Julia Jacklin didn’t always want to be a musician. Her most recent album, Crushing, has earned her six nominations for this year’s Australian Recording Industry Association (ARIA) Music Awards, including Best Female Artist and Best Adult Contemporary Album.Even after years of working in music, though, Jacklin said to me over the phone, “It’s still strange to think of myself as being a musician for a living." 

Spending about six years performing both in a band and as a solo act in Sydney, Jacklin gained considerable success in 2016 in her home country and in the United Kingdom after the release of her first two singles, “Pool Party” and “Coming of Age.” Before gaining this recognition,  Jacklin described that period of her career as “absolute confusion,” but that she just “kept putting herself out there, time and time again.” The persistence paid off with the release of her debut album, Don’t Let the Kids Win, which came out in Oct. 2016. It’s an album packed with confessional emotion and polished vocals, and it got her critical acclaim and comparisons to Sharon Van Etten, Angel Olsen, and Courtney Barnett. 

Her latest album, Crushing, released in 2018, is an equally powerful force, untangling complex situations and relationships with sharp and pristine lines and vocals. “I never go into making music with a certain interpretation that I want people to take away from it, it’s totally up to them,” Jacklin explained of the album, “I make music for myself, I need to make music for myself.” The honesty and self–reflection that she approaches her music with is perhaps what makes it so distinctive and captivating. Each line feels personal and powerful as they are slowly delivered. She lets each line hang in the air for the listener to absorb each emotion that she is expressing. 

On “Body,” the intro track to the album, Jacklin repeats the lines “Well I guess it’s my life/And it’s just my body” with an overwhelming sense of defeat, yet in the rest of the song there’s a building sense of empowerment and reclamation of oneself. When asked whether it was difficult to sing about hard times in one’s life, Jacklin admitted, “It’s difficult in some ways, but I feel incredibly privileged that I’m able to work out all the things that I feel, that have weighed me down, as a job…in a very satisfying way by making a lot of noise.” To the artist, singing and writing is therapeutic and allows her to connect with other people. “It’s an intense way to live, but a good way to live.”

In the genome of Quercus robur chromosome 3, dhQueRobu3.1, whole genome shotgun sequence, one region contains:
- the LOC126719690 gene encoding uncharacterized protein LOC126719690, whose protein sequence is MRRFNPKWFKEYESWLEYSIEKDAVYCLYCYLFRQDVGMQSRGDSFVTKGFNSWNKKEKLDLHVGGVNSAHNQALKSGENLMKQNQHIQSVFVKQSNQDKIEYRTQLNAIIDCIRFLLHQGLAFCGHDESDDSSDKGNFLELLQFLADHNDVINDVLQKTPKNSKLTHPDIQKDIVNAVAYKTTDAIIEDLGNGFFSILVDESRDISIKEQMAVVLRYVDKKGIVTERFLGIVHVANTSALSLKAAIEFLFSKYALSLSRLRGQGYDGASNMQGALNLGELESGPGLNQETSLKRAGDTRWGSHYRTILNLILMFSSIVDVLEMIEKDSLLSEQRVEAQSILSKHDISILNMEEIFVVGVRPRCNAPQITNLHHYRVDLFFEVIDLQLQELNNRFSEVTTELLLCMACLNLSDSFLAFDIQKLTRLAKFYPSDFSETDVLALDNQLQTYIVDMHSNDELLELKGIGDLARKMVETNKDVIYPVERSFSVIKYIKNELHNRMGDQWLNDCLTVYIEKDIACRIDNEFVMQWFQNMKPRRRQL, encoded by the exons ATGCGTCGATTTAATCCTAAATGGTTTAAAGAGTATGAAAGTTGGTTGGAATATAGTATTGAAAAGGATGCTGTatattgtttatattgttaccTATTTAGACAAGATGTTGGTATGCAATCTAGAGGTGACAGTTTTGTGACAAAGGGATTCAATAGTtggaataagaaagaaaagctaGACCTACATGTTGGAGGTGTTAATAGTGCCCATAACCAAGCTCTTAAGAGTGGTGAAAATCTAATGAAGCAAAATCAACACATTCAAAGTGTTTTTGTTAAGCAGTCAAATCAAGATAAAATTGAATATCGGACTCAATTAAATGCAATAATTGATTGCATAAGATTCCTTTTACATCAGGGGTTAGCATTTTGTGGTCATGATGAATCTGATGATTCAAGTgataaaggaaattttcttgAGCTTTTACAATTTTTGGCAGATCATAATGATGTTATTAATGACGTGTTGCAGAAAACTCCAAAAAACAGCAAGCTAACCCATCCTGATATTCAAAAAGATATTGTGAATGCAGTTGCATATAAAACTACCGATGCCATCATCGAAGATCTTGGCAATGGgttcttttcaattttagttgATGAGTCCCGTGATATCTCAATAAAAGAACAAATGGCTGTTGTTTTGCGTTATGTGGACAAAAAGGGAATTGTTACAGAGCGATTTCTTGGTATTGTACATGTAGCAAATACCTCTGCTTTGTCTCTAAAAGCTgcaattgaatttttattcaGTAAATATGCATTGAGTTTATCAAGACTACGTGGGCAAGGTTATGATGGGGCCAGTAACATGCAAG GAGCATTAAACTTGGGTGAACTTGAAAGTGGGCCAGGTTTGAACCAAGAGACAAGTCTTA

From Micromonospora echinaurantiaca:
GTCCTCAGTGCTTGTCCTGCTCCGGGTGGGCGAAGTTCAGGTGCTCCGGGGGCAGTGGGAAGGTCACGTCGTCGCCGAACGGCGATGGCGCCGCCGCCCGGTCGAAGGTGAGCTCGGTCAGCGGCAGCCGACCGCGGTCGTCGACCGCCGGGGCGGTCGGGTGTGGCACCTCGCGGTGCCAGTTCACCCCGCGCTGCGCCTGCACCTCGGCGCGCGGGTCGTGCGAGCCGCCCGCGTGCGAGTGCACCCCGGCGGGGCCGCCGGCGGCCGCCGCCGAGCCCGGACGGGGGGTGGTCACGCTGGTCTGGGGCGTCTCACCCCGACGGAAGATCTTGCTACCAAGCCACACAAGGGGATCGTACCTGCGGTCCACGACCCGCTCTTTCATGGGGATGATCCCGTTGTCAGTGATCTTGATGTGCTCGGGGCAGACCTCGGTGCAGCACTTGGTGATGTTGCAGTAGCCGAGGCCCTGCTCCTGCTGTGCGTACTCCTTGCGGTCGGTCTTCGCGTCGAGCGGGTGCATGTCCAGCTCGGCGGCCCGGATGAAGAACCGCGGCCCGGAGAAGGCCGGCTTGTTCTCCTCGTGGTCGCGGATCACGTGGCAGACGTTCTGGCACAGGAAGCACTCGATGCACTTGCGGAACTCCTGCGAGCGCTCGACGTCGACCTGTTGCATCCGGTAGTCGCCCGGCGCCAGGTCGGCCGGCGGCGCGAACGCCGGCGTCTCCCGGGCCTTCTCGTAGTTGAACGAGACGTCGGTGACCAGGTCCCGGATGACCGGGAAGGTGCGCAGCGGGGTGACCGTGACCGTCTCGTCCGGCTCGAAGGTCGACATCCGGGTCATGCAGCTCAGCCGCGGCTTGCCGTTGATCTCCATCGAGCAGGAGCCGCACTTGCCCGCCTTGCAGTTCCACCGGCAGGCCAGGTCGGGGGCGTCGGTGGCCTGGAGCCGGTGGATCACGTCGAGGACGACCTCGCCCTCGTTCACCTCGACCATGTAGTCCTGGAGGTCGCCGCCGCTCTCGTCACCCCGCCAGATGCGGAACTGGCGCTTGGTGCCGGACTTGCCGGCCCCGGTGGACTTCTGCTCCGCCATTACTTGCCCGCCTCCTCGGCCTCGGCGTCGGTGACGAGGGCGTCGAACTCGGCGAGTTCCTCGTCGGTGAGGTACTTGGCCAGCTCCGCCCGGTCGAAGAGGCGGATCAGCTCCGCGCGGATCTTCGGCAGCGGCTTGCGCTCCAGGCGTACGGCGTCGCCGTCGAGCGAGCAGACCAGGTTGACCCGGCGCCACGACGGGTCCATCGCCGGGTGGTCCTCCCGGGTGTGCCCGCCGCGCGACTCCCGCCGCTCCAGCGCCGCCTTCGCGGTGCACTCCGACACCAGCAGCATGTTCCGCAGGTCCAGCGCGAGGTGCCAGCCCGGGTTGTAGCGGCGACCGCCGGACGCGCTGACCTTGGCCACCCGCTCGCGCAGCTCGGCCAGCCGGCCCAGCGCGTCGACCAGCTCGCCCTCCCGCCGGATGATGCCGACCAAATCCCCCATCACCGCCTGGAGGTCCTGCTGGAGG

Often, Jacklin turns to songwriting in times of change and emotional intensity. She explained that her single “Cold Caller” was written while her sister was pregnant and she was awaiting becoming an aunt. “I recorded it, actually, the day she was giving birth which wasn’t planned,” she described, “I was in New Zealand and I was at the studio and I was so tense because I was waiting to hear news that she had gone into labor, it was this really weird process of writing this song and then recording these lines that were about her.”

With the lyrics, “I heard her screaming last night in my dreams/I tried to reach out and hold her/Can someone please tell me what that screaming means?” Jacklin captures the anxieties that had come about during such a huge moment in her life. She went on to explain that, while motherhood is beautiful, it's such a big moment in people’s lives that we don’t take time to reflect on and consider the weight of it. “I was missing hearing songs about it, and I was writing a song about it because you go through your life with those expectations on your shoulders.” Narrating a perspective that is not often heard on the radio, Jacklin's voice is a necessary and refreshing one to hear.  

In her writing and singing, Jacklin expresses herself without being too concerned with what’s wrong or what’s right. She says that she “lets the words play the lead role” and trusts that "[her] audience will sit through something that is five and a half minutes.” She notes, however, that it can be frustrating when her lyrics are politicized: “If you’re presenting a perspective that is not a white male perspective, it’s immediately deemed as political. I’m just singing about my life and things that I experience, and I guess that’s inherently political when you’re not what people constantly hear on the radio.” 

She adds that she lives in an interesting time to be a woman and a musician, explaining “women have been writing and singing for as long as they could use a pen, and it’s only just now that people are paying attention to it. We’ve been talking about these things for years.” 

Julia Jacklin is on tour and will be at stopping at The Fillmore's Foundry on Nov. 7. More information and tickets can be found at https://www.juliajacklin.com/#tour. 


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